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Interesting article about the lessons of World of Warcraft


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Some of you may know that I'm a big fan of David Sirlin's writing about videogames and I know that several of you are too, especially his playing to win series on sirlin.net.

I saw this article about World of Warcraft linked to on Shoryuken.com and, having just read it, thought other people might like it. Sorry if it's already been linked to, I tried to find out if so and concluded "no".

Random quote:

So let's put the cards on the table. Here is what World of Warcraft teaches:

1. Investing a lot of time in something is worth more than actual skill. If you invest more time than someone else, you "deserve" rewards. People who invest less time "do not deserve" rewards. This is an absurd lesson that has no connection to anything I do in the real world. The user interface artist we have at work can create 10 times more value than an artist of average skill, even if the lesser artist works way, way more hours. The same is true of our star programmer. The very idea that time > skill is alien.

http://www.gamasutra.com/features/20060222/sirlin_01.shtml

Check it out, it's really good. I would say something other than "read it" but, like a lot of Sirlin's writing, he doesn't leave much unsaid. Having not played WoW, I don't know how right he is (and anyway his style is very much "fact" not "opinion", even if the sentiments he's expressing are unique to his viewpoint and circumstances - so "right" is the wrong term). Good read.

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Just going by that quote, I always thought that was one of the main plusses of MMORPG's; that it's an 'ideal world' where the "You can achieve anything if you work hard enough" mantra drummed into you as a child is finally realised, with a direct correlation between effort and success.

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I think I picked a poor quote. But then again, a good 40% of the article is him expanding or referring back to it so I can't very well say "read the whole article before judging it on the quote!", you're pretty much free to.

Even so, read the whole article before judging it on the quote!

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Read it all... it's a pity that this guy usually makes sense, yet this time he has not only managed to compare two completely unrelated games, but has managed to repeat himself over and over and over again with the same "I blatantly don't understand the idea of investing time in a game" point of view.

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The guy is so obsessed with winning though that he doesn't see how, given the benefits of raid parties, solo play is a viable option.

He's like a lot of people who invest a great deal of effort (and time) into something and see other people choosing to do something else: he has to find reasons on his own terms for his chosen activity being more "worthy" than theirs. See also: classical music snobs. What makes the arguments of such people so interesting is that they're consistent with "their own terms". For those of us that share those terms or sympathise with them, we can learn more about what we like and why we do.

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WoW does what it does, and it does it incredibly well. It doesn't 'set out to teach' (why would it or should it?). He seems to dislike the fact that it doesn't do the things he wants it to do, which is of course completely subjective. Bit of a pointless article really. It's like me complaining that I can't walk off the screen in SF2 and go shopping.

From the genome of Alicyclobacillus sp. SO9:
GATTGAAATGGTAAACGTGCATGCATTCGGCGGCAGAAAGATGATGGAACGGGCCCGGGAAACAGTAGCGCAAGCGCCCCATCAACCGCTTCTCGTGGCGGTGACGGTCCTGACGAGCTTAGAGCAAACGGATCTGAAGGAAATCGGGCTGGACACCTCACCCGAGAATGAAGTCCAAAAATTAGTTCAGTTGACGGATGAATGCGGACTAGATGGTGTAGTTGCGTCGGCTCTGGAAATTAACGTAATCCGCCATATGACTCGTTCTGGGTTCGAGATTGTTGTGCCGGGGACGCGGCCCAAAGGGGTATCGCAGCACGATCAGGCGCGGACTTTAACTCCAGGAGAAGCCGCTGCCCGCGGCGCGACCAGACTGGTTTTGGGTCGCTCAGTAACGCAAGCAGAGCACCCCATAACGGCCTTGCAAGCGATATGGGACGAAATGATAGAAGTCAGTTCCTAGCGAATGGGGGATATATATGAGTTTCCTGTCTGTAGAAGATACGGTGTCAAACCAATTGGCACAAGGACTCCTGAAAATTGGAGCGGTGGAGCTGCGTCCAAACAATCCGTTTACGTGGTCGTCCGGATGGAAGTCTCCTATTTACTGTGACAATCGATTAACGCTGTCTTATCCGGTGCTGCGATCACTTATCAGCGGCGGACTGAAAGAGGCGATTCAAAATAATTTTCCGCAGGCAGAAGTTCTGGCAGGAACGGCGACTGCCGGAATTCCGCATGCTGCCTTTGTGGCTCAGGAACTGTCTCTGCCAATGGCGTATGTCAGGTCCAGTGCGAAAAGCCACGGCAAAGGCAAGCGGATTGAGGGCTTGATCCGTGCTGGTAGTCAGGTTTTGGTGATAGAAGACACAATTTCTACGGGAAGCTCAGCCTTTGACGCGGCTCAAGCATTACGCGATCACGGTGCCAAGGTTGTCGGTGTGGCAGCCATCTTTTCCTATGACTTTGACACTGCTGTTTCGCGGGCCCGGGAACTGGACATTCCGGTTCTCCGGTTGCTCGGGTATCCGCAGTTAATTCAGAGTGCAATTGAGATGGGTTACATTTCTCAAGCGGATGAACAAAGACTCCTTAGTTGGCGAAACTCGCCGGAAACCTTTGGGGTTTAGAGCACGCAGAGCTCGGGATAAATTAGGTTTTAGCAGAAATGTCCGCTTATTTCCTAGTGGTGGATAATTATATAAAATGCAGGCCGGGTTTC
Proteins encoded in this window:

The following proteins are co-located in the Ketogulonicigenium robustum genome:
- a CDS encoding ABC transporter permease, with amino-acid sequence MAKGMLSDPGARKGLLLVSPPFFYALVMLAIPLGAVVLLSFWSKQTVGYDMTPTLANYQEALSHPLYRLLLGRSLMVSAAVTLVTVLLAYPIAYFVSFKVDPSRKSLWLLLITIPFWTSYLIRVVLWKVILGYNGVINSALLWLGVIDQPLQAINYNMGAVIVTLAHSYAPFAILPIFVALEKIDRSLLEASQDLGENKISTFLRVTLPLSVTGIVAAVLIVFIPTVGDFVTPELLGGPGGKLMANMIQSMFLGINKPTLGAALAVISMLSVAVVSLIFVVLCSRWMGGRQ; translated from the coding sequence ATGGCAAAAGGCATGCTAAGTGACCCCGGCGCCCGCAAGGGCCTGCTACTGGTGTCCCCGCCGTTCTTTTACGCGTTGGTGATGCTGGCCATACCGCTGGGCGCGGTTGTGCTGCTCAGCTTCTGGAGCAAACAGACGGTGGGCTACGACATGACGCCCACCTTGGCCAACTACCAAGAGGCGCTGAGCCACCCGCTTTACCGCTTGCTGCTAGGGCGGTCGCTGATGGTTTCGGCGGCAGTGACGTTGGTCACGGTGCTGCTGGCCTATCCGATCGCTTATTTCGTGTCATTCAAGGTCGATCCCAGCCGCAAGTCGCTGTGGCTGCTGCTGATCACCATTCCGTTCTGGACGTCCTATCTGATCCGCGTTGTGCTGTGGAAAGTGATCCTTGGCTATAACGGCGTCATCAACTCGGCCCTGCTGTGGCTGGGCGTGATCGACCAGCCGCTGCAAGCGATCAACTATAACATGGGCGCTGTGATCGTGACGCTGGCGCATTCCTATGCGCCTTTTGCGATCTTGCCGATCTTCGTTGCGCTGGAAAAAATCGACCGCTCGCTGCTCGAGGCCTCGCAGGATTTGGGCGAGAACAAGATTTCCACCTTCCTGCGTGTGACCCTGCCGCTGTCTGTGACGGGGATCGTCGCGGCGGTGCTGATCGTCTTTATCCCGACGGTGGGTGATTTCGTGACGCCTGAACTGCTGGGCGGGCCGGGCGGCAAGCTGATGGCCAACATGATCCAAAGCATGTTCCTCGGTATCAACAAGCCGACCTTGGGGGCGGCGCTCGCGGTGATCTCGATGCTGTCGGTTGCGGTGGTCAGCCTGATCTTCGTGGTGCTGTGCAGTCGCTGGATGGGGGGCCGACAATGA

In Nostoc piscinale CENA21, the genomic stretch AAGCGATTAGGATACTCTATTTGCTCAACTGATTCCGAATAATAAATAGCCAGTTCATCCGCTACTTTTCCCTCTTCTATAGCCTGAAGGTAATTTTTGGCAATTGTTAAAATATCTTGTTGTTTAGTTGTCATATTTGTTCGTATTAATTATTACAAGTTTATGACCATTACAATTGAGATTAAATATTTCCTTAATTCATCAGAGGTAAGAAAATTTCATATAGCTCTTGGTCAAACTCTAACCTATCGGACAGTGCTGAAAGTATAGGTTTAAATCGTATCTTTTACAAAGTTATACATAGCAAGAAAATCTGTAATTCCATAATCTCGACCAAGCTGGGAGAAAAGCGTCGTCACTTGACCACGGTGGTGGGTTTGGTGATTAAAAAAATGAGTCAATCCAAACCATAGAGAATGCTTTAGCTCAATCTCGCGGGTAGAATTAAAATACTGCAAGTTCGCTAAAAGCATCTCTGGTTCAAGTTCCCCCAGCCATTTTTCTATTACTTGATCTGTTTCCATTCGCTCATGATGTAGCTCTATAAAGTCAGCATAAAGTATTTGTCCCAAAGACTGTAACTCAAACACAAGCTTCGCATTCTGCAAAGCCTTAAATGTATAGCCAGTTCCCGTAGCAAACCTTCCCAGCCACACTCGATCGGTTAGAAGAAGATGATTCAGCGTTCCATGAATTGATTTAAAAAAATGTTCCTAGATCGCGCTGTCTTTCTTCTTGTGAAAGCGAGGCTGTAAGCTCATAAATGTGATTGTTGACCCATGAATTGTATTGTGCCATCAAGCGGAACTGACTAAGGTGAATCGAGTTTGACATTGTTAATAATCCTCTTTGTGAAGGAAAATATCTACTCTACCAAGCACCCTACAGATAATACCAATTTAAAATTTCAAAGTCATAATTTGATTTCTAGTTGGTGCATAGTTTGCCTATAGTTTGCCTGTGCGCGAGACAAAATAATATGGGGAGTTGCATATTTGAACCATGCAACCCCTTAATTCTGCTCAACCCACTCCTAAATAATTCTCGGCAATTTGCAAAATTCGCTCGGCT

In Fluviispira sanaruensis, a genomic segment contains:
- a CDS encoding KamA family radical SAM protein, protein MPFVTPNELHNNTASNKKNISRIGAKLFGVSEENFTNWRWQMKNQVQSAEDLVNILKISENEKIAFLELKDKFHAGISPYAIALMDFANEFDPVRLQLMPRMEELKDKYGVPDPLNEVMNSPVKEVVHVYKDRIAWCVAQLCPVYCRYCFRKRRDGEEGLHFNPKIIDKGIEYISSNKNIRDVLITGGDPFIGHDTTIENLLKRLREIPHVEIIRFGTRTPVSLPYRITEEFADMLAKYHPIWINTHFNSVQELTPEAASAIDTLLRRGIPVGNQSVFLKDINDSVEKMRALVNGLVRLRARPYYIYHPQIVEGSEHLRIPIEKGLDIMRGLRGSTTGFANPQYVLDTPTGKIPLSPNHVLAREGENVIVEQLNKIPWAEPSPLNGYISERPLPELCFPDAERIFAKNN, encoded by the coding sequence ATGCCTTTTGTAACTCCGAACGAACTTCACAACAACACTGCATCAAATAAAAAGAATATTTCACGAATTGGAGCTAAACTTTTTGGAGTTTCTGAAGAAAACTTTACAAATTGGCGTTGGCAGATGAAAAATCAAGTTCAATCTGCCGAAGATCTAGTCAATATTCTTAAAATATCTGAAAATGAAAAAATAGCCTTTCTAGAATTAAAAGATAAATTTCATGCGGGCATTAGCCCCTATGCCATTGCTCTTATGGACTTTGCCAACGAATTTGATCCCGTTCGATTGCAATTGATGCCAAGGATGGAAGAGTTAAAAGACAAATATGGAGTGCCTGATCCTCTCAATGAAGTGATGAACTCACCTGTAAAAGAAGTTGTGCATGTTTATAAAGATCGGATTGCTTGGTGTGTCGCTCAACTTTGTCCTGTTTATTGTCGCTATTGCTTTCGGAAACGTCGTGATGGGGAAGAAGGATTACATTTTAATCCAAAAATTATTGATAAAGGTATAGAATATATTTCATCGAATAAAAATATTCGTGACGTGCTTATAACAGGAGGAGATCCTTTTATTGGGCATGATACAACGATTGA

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WoW does what it does, and it does it incredibly well. It doesn't 'set out to teach' (why would it or should it?). He seems to dislike the fact that it doesn't do the things he wants it to do, which is of course completely subjective. Bit of a pointless article really. It's like me complaining that I can't walk off the screen in SF2 and go shopping.

Not quite. He's not only assessing the game on its strengths and weaknesses as a "game" (which yes, is completely on his own highly subjective terms) but he's discussing the lessons it teaches whether it sets out to teach them or not - he is careful to associate "fun" and "learning" in his reference to Raph. His tone throughout is very "what about the kids?". I don't necessarily agree with it but it's an interesting stance, given his rigour in identifying the "lessons" and explaining how and why they are bad.

I think the "fun is learning in a safe-environment" is crucial to his argument though and is by no means an uncontroversial definition. I guess it does like he's constructed his own framework to enable him to attack a game that simply isn't to his taste.

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The guy is so obsessed with winning though that he doesn't see how, given the benefits of raid parties, solo play is a viable option.

He's like a lot of people who invest a great deal of effort (and time) into something and see other people choosing to do something else: he has to find reasons on his own terms for his chosen activity being more "worthy" than theirs. See also: classical music snobs. What makes the arguments of such people so interesting is that they're consistent with "their own terms". For those of us that share those terms or sympathise with them, we can learn more about what we like and why we do.

Nicely put, Jim.

When I played WoW I enjoyed doing something he said, playing solo in a world full of players. I think the difference with me and him is that I just played for fun, he seems to be competitive. For me, playing solo in WoW meant being a weak character in the game, but I quite enjoyed that as a contrast to the usual 'star character' you play in games. Sometimes people would help me out if I was in a scrape and I would do the same when I was passing people in trouble. Actually, my favourite memory from the game was seeing someone in mortal danger and getting the monster to run and attack me after I fireballed it. It was dead cool because he came and thanked me after I killed it, then we went our seperate ways.

Mind, I have to admit, upon seeing that opportunities for adventure were easier to find if you were in a group, I stopped playing. I gave it a few months though, which is a long commitment to a game from me.

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Not being WoW player, I can't really comment, but as far as I can tell he has missed the point in places. (Although a lot makes sense, like the player never being wrong in an MMO, assuming of course he isn't just hacking the shit out of the game.)